Photo: Shutterstock
Photo: Shutterstock

OECD report: Israel last in early childhood investment

Israel invests $2,713 per toddler compared to OECD average of $12,400; academics agree on importance of early childhood education for future scholastic achievement; overcrowded classrooms, low teachers wages remain.

Investment in child education in Israel is significantly lower than the OECD average, according to a new annual report published by the Organization of Economic Cooperation and Development.



The most prominent figure relates to early childhood education: Israel invests in every child aged 0 to 3, who studies at subsidized pre-schools or at private institutions, $2,713 a year, compared to $12,400 on average among the organization's members. In fact, the budget for early childhood education in Israel is the lowest among OECD nations.


Illustration (Photo: Shutterstock)
Illustration (Photo: Shutterstock)


The data relating to 2015 are particularly worrisome given the broad consensus among educators and academics in Israel and around the world regarding the importance of early childhood education and its contribution to the child's academic achievements over the years, equality and narrowing social gaps.


OECD graph
OECD graph


Unlike the compulsory kindergartens, primary and secondary schools, early childhood education in Israel is the responsibility of the Ministry of Economy and not the Education Ministry.


Education advocates point to the report as proof that early childhood education suffers from under-investment in Israel.


“In an advanced economy, a country in which the birth rate is one of the highest in the world, these ages are marginalized, despite the fact that all studies point to the fact that investment in them is critical to the development of toddlers,” according to the ANU nonprofit organization, which focuses on influencing public policy.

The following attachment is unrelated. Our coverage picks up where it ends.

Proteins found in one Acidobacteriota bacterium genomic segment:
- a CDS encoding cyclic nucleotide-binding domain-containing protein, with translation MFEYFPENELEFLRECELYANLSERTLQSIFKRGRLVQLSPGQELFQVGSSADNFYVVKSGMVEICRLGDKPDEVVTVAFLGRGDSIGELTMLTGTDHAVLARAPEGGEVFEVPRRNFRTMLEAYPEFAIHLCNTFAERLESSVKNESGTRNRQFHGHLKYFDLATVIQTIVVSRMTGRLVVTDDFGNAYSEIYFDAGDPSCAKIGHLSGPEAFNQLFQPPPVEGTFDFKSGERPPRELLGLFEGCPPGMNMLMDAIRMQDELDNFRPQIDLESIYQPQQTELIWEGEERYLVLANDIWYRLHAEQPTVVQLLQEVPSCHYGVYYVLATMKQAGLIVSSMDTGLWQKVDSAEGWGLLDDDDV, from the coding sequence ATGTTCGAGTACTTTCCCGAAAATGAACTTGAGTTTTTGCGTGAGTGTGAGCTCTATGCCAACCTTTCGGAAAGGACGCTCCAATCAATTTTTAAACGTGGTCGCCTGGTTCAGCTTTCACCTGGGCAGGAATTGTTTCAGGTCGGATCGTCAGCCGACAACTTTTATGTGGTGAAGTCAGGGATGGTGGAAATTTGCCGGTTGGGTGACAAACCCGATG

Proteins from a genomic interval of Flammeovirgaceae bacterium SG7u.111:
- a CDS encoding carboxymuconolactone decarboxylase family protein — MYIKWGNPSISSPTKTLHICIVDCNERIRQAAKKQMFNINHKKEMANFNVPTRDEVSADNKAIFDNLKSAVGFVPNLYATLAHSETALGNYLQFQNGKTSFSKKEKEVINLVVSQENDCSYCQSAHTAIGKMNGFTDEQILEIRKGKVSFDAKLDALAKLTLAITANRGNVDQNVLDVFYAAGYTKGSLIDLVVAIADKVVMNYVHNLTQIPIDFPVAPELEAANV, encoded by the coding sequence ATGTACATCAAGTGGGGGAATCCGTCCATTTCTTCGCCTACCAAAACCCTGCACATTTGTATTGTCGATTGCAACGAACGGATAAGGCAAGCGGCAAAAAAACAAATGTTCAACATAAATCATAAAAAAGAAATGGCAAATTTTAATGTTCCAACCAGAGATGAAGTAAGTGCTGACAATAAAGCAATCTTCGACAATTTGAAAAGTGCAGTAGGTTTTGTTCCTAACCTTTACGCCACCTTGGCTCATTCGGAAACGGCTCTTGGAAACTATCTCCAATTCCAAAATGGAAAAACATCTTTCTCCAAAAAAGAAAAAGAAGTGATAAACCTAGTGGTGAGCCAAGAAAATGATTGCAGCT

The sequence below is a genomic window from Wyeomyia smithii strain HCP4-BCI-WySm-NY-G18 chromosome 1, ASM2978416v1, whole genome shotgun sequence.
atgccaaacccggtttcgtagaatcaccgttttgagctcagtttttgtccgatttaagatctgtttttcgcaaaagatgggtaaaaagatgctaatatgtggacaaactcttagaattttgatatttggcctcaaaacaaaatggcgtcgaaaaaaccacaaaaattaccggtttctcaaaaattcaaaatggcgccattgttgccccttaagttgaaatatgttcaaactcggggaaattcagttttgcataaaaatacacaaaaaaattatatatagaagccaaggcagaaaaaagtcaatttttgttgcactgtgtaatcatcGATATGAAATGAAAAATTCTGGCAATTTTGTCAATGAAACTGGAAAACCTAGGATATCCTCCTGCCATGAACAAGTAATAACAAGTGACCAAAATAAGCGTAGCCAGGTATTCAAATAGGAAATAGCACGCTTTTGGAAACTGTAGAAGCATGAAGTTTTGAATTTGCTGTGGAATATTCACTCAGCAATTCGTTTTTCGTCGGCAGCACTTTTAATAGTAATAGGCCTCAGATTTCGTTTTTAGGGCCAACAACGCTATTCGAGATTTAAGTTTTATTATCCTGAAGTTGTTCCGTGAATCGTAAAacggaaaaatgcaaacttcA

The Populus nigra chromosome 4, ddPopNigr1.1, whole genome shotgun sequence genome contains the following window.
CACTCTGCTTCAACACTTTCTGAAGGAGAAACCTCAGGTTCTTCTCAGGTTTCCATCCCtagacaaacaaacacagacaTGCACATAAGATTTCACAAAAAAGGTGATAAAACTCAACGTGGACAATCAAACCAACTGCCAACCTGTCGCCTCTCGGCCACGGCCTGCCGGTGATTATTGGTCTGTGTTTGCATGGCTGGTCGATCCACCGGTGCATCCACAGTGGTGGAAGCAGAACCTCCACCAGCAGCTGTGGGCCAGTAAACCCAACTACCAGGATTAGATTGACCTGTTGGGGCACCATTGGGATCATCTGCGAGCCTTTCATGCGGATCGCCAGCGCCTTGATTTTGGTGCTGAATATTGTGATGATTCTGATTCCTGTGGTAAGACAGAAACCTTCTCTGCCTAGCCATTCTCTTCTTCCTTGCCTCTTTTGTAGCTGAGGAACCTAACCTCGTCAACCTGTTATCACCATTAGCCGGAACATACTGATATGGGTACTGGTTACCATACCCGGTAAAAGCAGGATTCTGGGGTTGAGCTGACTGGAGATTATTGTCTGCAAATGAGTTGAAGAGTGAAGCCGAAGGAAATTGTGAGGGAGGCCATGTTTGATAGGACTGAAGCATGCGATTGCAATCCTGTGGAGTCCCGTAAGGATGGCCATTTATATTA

Ya'ara Shilo, the director of the program for principals at Efrata College and an education advocate, says that the report requires a reorientation of the field, and that in the first stage the responsibility for toddler education should be transferred to the Ministry of Education.


“The government must understand that investments made in early childhood education prevent the need for future investments and are also beneficial from a narrow economic outlook," Shilo said.


While in Israel, investment in early childhood education is $2,713 a year, in Norway the amount per child is $24,400; in Sweden it is $17,000; in Germany $14,700; and in Iceland $17,300.


Additional data in the report indicate that gaps in investment in education for other age groups have narrowed, but still exist, and that overcrowding in classrooms in Israel is among the highest in the Western world.


As for teachers’ wages, the report notes that teachers' salaries in Israel have increased in recent years by tens of percent, but remain below the international average wage.


The Education Ministry said in response to the report: "The report proves that the State of Israel has placed the education of future generations at the top of its national priorities, with unprecedented investment in education and advancement of subjects that for years have been left behind.


“For example, salaries for new teachers were significantly increased; the number of students in a class was reduced; and the number of students taking five units of mathematics doubled," the ministry said. 


The ministry emphasized that "the increase in teachers' salaries ranked first among all countries. In elementary schools there was an increase of 42 percent in wages, and in secondary schools there was an increase of 31 percent."



פרסום ראשון: 09.13.18, 17:36
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